Saturday, 27 November 2010

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The Quietly-talented Organic Quinoa Porridge/Økologisk Quinua Grød/有机藜谷粥[yǒu jī lí gǔ zhōu]


Can be eaten from 4 months, though I prefer to start baby on solid food at 6 months)

Directions:
1. Soak 3 tablespoons of quinoa in a cup of water for 15 - 30 mins (or if you can, overnight) and rinse well before cooking (You can eat quinoa safely without presoaking it, but soaking helps to loosen up the outer coating of saponin, which can give a bitter taste if not removed).

2. Place a fresh 1.5 cup of water on the stove to boil.

3. While water is heating, grind quinoa for 2 minutes or less.

4. Pour ground quinoa into the pot, stir until boil and then let it sit over low heat for 10 minutes. (Whisk frequently to prevent burning and lumps).

5. Add 3 teaspoons of olive oil and 3 teaspoons of formula milk powder (optional).

OR for older babies:

After soaking 1 cup of quinoa overnight, rinse well. Then add 2 cups of water and cook in automatic rice cooker and serve :-). Freeze the rest (make 1 ice cube tray).

Storage:
1. Cool down, pour into ice cube tray and freeze.

2. Once frozen, knock the cubes out and store them in freezer bags (makes 2 ice cube trays, can store up to 8 weeks)

Tip:
Mixed with 1/2 mashed banana, sprinkle 1/2 teaspoon flaxseed or brewer's yeast and serve it as breakfast :-)

Tips for Adults:
1. Add nuts and fruits to cooked quinoa and serve as breakfast porridge.

2. Sprouted quinoa can be used in salads and sandwiches just like alfalfa sprouts.

3. Add quinoa to your favorite vegetable soups.

4. Ground quinoa flour can be added to cookie or muffin recipes.

5. Combine cooked chilled quinoa with pinto beans, pumpkin seeds, scallions and coriander, season to taste and enjoy it as a salad.

6. Serve quinoa as an alternative to rice or potatoes.

IMPT Note:
1. Quinoa has high oil content, so should be stored in the fridge or freezer to avoid becoming rancid.

2. A tight fitting lid is essential for even cooking

Nutritional Value:
Quinoa is a highly nutritious food. Quinoa has been rated by the WHO as possessing protein of a quality similar to milk. It has been classified as a supercrop by the United Nations on account of its nutritional value and high protein content. Not only is quinoa high in protein, but the protein it supplies is complete protein, meaning that it includes all nine essential amino acids. The protein quality and quantity in quinoa seed is often superior to those of more common cereal grains. Quinoa is especially well-endowed with the amino acid lysine, which is essential for tissue growth and repair. Quinoa is higher in lysine than wheat. Quinoa grain has a lower sodium content and is higher in calcium, phosphorus, magnesium, potassium, iron, copper, manganese, and zinc than wheat, barley, or corn. Because quinoa is a very good source of manganese as well as a good source of magnesium, iron, copper and phosphorus, this "grain" may be especially valuable for persons with migraine headaches, diabetes and atherosclerosis.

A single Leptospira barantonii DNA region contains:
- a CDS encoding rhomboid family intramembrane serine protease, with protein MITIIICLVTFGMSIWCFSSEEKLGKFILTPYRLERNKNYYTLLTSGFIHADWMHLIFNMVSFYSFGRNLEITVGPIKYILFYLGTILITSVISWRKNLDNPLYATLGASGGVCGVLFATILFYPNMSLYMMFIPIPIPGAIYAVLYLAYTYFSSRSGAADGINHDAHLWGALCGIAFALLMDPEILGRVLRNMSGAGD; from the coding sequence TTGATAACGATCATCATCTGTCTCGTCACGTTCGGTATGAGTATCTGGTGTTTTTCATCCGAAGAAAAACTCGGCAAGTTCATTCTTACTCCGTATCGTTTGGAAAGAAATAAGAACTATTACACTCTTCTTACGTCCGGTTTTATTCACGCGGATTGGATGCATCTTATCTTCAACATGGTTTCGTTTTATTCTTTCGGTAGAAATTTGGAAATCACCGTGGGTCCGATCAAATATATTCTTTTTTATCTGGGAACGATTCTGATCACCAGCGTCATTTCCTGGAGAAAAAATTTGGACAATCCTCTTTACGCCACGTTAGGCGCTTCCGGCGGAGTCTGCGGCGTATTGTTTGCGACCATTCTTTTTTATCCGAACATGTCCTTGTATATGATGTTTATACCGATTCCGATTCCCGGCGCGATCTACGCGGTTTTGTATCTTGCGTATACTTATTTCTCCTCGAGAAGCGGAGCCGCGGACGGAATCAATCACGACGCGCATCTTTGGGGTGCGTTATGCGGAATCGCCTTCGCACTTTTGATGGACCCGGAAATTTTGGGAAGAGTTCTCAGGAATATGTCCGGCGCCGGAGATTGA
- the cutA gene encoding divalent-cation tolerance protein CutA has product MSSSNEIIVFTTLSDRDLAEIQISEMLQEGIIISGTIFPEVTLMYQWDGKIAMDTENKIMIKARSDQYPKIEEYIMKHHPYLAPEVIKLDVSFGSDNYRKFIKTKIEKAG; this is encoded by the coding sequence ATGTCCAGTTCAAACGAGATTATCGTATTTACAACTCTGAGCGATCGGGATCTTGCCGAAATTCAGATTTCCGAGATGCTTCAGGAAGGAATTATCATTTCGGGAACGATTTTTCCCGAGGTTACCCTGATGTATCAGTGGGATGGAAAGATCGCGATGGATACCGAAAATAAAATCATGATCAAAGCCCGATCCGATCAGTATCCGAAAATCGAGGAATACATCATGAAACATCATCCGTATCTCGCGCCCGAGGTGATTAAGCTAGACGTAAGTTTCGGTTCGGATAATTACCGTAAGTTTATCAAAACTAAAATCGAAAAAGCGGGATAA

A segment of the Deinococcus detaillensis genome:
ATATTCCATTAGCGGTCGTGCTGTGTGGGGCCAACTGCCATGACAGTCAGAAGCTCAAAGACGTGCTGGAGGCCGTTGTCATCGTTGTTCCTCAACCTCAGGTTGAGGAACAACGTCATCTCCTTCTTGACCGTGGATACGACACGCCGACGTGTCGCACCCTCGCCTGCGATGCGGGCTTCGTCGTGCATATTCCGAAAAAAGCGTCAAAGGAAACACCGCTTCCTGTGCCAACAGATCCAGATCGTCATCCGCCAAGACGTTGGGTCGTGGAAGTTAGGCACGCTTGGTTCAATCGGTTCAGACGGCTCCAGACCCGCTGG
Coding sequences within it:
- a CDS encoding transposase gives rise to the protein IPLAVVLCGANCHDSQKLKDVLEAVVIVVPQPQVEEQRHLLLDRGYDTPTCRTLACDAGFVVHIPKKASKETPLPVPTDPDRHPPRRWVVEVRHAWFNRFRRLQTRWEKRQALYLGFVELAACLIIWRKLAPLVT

Quinoa is a very good source of manganese and a good source of copper, two minerals that serve as cofactors for the superoxide dismutase enzyme. Superoxide dismutase is an antioxidant that helps to protect the mitochondria from oxidative damage created during energy production as well as guard other cells, such as red blood cells, from injury caused by free radicals.

Quinoa also contains vitamins B6, Niacin and Thiamin. Quinoa is lower in carbohydrates than most other grains, but an excellent source of complex carbohydrates and cooks in about half the time of regular rice. Quinoa is low in fat.

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Additional Information:
Quinoa or quinua (Chenopodium quinoa Willd.) is native to the Andes Mountains of Bolivia, Chile, and Peru. This crop (pronounced KEEN-WAH), has been called 41 vegetable caviar" or Inca rice, and has been eaten continuously for 5,000 years by people who live on the mountain plateaus and in the valleys of Peru, Bolivia, Ecuador, and Chile. Quinua means "mother grain" in the Inca language. This crop was a staple food of the Inca people and remains an important food crop for their descendants, the Quechua and Aymara peoples who live in rural regions.

Quinoa is a pointed oval and flat sead. It is found in pale yellow, red or even brown colors. Quinoa is unpalatable in its natural taste. It imparts a bitter taste on account of saponins. This helps the crop remain relatively safe from birds. You can remove the saponins by soaking the quinoa seeds in water and rinsing it out a few times.

The red quinoa is slightly sweeter and crunchier than the golden quinoa.

Quinoa is gluten-free and therefore like rice, it is not likely to cause allergy. For those who insist on starting solids with baby at 4 months instead of 6 months, quinoa is a super healthy whole grain cereal for baby, and can be used instead of those commercial processed cereal rice as baby first food (for those who is not keen on using avocado as first food, which is my choice).

If the baby gets tired of brown rice, and potatoes, why not give baby quinoa for a change. It is more nutritious than brown rice.

References:
Super Baby Food by Ruth Yaron

http://www.whfoods.com/genpage.php?tname=foodspice&dbid=142

http://teaandcookies.blogspot.com/2007/06/red-quinoa-salad-i-was-wrong.html

http://vegetarian.about.com/od/soupssalads/r/quinoasalad.htm

http://www.targetwoman.com/articles/quinoa.html

http://www.ehow.com/how_5013905_enjoy-health-benefits-quinoa.html

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